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In short, this is my favorite episode of all time. From start to finish it is hilarious. It is a full realization of the potential of Futurama while taking advantage of most of the funniest characters the show has to offer. There are lines in here, “ah, she’s built like a steakhouse, but she handles like a bistro,” “you win again, gravity,” and the greatest pickup line in history, “you know, I find the most erotic part of a woman is the boobies,” that are absolute perfection. There’s never a dull moment here. You couldn’t ask for anything more. ************************************************************************************************************************************************************************************* V. Luck of the Fryrish I’m actually tearing up watching this clip. This was the moment in which it became apparent that there was a heart to Futurama that didn’t exist anywhere else. The episode moves between Fry’s childhood in New York and the quest to discover the identity of the new Philip J. Fry that existed while Fry was frozen. When it is revealed that Yancy, Fry’s older brother, named his son after Fry as a tribute to his younger brother, it brings tears to my eyes. Over time, this has gone from a sweet tribute within the show that gives Fry an incredible depth to his backstory into a reminder to love my own younger siblings in the same way that Yancy loved his. Let’s move on before I start sobbing. Too late. Dammit. ************************************************************************************************************************************************************************************* VI. Time Keeps On Slippin’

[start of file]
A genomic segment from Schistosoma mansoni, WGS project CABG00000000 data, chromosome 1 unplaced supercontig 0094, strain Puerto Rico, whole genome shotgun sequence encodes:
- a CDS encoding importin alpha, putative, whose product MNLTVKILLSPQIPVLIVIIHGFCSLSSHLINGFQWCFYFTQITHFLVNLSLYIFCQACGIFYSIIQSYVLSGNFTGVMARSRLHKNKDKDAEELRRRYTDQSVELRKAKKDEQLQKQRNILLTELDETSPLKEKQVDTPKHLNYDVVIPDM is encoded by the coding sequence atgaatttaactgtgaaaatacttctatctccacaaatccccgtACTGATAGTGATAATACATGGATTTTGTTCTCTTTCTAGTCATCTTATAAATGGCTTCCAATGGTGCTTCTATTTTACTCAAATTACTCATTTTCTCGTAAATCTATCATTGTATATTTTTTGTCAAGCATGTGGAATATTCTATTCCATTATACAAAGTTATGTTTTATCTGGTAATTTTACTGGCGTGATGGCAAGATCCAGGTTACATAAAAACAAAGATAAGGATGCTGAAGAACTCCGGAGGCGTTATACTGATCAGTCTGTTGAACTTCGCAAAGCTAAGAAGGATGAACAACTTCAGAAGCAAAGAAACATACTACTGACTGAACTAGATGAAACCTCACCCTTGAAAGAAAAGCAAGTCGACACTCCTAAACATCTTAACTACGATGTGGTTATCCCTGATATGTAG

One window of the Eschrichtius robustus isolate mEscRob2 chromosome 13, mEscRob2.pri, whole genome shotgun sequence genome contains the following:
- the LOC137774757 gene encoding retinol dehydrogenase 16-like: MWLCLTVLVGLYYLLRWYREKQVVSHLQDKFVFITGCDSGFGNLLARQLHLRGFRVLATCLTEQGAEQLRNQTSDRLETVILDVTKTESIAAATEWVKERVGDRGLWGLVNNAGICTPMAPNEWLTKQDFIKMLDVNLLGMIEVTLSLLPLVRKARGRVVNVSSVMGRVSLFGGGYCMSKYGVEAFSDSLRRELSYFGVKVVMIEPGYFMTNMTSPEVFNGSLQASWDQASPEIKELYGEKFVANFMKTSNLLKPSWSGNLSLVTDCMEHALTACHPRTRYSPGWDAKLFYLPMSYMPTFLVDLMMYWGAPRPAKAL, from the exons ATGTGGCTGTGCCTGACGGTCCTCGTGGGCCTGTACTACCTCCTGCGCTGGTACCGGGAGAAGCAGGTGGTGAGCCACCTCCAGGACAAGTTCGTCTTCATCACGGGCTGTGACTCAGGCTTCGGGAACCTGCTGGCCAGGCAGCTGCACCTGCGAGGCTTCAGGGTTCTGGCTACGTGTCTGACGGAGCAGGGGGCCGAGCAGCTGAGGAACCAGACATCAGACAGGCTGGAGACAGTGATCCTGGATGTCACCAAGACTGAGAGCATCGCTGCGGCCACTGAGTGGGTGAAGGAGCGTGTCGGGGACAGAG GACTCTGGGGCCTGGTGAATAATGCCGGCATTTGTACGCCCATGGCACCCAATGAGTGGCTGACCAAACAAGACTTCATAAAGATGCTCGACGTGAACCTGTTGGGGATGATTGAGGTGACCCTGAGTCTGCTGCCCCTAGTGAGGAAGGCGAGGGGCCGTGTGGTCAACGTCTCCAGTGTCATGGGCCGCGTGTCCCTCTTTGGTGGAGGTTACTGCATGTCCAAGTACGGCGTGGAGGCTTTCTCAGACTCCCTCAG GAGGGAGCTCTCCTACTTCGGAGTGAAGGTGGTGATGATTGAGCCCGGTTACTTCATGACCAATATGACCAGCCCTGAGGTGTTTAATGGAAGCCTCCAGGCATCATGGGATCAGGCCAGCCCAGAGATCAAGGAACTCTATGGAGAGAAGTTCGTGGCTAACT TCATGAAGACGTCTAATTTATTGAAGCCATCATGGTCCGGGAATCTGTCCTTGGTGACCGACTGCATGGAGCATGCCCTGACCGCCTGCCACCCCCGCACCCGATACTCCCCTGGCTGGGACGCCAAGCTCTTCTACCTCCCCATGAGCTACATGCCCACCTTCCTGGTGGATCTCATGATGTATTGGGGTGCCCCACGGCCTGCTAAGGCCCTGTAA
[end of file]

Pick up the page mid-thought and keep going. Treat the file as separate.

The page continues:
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This episode was hysterical before the ending and would have made a real run at my personal favorite favorite list. The ending, however, makes this a classic. Leela and Fry are continuously in limbo in terms of their relationship status. In this episode, Fry makes a grand gesture to try and win the heart of his desired Leela. When he moves stars to spell “I Love You, Leela,” only to have his message erased in an explosion, the collective heart of fans breaks. He’s finally got it set, he’s finally going to do it, and it gets stolen from him. We’ve all had that experience. It makes a loss of a message made out of stars in outer space somehow relatable. This is another part of the magic of Futurama: by toeing the line between fiction and reality, there is a heart and hilarity to the show that stands the test of time. ************************************************************************************************************************************************************************************* VII. Roswell That Ends Well